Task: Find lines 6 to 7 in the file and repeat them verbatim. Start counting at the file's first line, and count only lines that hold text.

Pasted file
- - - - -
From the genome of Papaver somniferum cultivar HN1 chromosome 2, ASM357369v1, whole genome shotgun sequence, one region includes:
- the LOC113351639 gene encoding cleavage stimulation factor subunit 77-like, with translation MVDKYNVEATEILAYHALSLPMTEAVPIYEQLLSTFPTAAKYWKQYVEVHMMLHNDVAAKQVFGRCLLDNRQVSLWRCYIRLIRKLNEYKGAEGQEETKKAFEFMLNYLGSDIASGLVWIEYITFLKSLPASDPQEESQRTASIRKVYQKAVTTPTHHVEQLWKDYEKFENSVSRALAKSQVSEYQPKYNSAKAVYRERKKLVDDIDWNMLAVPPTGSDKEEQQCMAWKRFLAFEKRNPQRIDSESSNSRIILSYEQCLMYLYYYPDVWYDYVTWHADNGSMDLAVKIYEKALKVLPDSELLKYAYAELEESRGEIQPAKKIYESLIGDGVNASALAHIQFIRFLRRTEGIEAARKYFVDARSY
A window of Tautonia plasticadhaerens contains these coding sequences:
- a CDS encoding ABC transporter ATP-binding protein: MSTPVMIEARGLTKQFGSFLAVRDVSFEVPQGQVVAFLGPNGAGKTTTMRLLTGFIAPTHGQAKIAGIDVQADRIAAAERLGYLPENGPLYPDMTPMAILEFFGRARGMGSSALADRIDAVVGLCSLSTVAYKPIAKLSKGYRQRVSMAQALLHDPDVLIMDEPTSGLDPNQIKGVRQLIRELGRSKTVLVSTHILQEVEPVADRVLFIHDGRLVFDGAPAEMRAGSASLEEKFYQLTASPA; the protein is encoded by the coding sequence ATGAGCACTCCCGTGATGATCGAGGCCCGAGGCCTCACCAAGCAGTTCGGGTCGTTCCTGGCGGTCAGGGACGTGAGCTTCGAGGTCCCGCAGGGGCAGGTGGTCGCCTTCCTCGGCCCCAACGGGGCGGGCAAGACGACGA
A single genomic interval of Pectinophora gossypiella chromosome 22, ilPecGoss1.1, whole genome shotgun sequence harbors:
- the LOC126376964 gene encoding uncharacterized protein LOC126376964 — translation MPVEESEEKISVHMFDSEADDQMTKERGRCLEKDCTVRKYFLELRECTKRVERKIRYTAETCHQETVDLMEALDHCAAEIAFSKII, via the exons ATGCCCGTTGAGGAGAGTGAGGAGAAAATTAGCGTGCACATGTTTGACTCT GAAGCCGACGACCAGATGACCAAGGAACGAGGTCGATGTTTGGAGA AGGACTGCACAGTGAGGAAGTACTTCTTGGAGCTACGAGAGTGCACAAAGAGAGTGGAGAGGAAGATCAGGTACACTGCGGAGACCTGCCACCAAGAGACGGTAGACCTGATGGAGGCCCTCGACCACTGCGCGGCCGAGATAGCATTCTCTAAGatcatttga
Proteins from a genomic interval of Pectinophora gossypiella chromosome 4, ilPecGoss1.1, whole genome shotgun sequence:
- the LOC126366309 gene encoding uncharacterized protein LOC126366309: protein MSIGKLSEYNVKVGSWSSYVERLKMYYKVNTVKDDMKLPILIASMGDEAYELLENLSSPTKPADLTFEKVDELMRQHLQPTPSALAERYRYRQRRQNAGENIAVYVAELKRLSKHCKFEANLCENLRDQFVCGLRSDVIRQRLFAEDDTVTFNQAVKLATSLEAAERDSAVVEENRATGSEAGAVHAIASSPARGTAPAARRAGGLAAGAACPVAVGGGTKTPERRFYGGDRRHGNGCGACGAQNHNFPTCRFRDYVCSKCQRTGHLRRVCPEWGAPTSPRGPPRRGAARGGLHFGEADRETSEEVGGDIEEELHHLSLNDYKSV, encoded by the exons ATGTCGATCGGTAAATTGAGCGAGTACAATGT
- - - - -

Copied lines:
- the LOC126376964 gene encoding uncharacterized protein LOC126376964 — translation MPVEESEEKISVHMFDSEADDQMTKERGRCLEKDCTVRKYFLELRECTKRVERKIRYTAETCHQETVDLMEALDHCAAEIAFSKII, via the exons ATGCCCGTTGAGGAGAGTGAGGAGAAAATTAGCGTGCACATGTTTGACTCT GAAGCCGACGACCAGATGACCAAGGAACGAGGTCGATGTTTGGAGA AGGACTGCACAGTGAGGAAGTACTTCTTGGAGCTACGAGAGTGCACAAAGAGAGTGGAGAGGAAGATCAGGTACACTGCGGAGACCTGCCACCAAGAGACGGTAGACCTGATGGAGGCCCTCGACCACTGCGCGGCCGAGATAGCATTCTCTAAGatcatttga
Proteins from a genomic interval of Pectinophora gossypiella chromosome 4, ilPecGoss1.1, whole genome shotgun sequence: